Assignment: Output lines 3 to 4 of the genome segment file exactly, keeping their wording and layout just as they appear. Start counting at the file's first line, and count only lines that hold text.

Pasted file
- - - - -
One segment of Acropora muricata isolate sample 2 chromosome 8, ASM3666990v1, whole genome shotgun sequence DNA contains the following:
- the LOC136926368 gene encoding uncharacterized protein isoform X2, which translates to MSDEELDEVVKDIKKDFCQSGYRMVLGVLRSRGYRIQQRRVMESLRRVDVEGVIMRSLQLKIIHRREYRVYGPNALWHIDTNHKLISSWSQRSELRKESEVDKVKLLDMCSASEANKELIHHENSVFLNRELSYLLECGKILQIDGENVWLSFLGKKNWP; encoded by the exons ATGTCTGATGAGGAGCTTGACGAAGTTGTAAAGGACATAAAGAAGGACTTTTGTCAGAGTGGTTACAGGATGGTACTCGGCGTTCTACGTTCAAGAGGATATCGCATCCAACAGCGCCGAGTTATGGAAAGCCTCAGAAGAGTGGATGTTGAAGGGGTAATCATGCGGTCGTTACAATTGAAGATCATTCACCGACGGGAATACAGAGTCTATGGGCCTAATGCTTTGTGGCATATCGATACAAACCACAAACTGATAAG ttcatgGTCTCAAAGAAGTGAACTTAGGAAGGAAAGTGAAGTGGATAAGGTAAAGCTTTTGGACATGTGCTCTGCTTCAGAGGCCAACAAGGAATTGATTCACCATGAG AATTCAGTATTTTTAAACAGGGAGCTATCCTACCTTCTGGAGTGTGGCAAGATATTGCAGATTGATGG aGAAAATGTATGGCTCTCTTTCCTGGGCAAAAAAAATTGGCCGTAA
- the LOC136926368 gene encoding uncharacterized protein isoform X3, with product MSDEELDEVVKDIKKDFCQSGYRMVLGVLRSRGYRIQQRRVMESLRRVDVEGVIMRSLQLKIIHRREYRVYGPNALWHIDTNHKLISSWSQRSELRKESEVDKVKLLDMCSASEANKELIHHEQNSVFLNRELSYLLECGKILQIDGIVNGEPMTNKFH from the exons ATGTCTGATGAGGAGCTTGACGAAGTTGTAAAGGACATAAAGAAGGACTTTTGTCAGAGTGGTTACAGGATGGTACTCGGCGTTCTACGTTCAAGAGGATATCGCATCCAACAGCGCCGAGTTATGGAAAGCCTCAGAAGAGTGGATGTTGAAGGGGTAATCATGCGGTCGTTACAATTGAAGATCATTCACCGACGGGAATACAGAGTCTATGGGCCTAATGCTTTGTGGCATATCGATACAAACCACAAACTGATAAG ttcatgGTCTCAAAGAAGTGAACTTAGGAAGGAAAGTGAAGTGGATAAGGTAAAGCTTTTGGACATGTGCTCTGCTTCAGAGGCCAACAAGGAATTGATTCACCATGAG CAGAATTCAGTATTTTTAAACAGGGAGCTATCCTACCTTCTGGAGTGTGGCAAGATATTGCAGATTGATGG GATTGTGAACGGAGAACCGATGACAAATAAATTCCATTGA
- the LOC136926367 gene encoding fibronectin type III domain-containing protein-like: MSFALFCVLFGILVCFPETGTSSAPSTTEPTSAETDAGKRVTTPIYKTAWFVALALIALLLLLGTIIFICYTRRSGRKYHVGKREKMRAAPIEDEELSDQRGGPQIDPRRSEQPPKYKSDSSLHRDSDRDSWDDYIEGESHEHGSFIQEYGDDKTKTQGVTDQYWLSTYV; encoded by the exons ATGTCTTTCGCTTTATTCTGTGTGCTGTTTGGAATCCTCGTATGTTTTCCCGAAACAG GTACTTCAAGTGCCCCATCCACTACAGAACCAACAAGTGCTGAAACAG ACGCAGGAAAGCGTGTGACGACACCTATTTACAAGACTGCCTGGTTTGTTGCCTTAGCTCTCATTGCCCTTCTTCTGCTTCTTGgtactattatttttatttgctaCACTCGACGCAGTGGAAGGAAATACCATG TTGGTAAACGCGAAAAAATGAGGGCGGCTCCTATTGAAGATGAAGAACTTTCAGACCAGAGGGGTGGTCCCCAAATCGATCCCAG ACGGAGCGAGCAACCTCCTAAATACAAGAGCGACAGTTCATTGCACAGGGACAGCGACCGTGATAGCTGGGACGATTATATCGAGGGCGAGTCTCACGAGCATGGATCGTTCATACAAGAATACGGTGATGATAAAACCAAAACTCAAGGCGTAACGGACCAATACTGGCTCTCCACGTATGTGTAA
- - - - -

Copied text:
- the LOC136926368 gene encoding uncharacterized protein isoform X3, with product MSDEELDEVVKDIKKDFCQSGYRMVLGVLRSRGYRIQQRRVMESLRRVDVEGVIMRSLQLKIIHRREYRVYGPNALWHIDTNHKLISSWSQRSELRKESEVDKVKLLDMCSASEANKELIHHEQNSVFLNRELSYLLECGKILQIDGIVNGEPMTNKFH from the exons ATGTCTGATGAGGAGCTTGACGAAGTTGTAAAGGACATAAAGAAGGACTTTTGTCAGAGTGGTTACAGGATGGTACTCGGCGTTCTACGTTCAAGAGGATATCGCATCCAACAGCGCCGAGTTATGGAAAGCCTCAGAAGAGTGGATGTTGAAGGGGTAATCATGCGGTCGTTACAATTGAAGATCATTCACCGACGGGAATACAGAGTCTATGGGCCTAATGCTTTGTGGCATATCGATACAAACCACAAACTGATAAG ttcatgGTCTCAAAGAAGTGAACTTAGGAAGGAAAGTGAAGTGGATAAGGTAAAGCTTTTGGACATGTGCTCTGCTTCAGAGGCCAACAAGGAATTGATTCACCATGAG CAGAATTCAGTATTTTTAAACAGGGAGCTATCCTACCTTCTGGAGTGTGGCAAGATATTGCAGATTGATGG GATTGTGAACGGAGAACCGATGACAAATAAATTCCATTGA
- the LOC136926367 gene encoding fibronectin type III domain-containing protein-like: MSFALFCVLFGILVCFPETGTSSAPSTTEPTSAETDAGKRVTTPIYKTAWFVALALIALLLLLGTIIFICYTRRSGRKYHVGKREKMRAAPIEDEELSDQRGGPQIDPRRSEQPPKYKSDSSLHRDSDRDSWDDYIEGESHEHGSFIQEYGDDKTKTQGVTDQYWLSTYV; encoded by the exons ATGTCTTTCGCTTTATTCTGTGTGCTGTTTGGAATCCTCGTATGTTTTCCCGAAACAG GTACTTCAAGTGCCCCATCCACTACAGAACCAACAAGTGCTGAAACAG ACGCAGGAAAGCGTGTGACGACACCTATTTACAAGACTGCCTGGTTTGTTGCCTTAGCTCTCATTGCCCTTCTTCTGCTTCTTGgtactattatttttatttgctaCACTCGACGCAGTGGAAGGAAATACCATG TTGGTAAACGCGAAAAAATGAGGGCGGCTCCTATTGAAGATGAAGAACTTTCAGACCAGAGGGGTGGTCCCCAAATCGATCCCAG ACGGAGCGAGCAACCTCCTAAATACAAGAGCGACAGTTCATTGCACAGGGACAGCGACCGTGATAGCTGGGACGATTATATCGAGGGCGAGTCTCACGAGCATGGATCGTTCATACAAGAATACGGTGATGATAAAACCAAAACTCAAGGCGTAACGGACCAATACTGGCTCTCCACGTATGTGTAA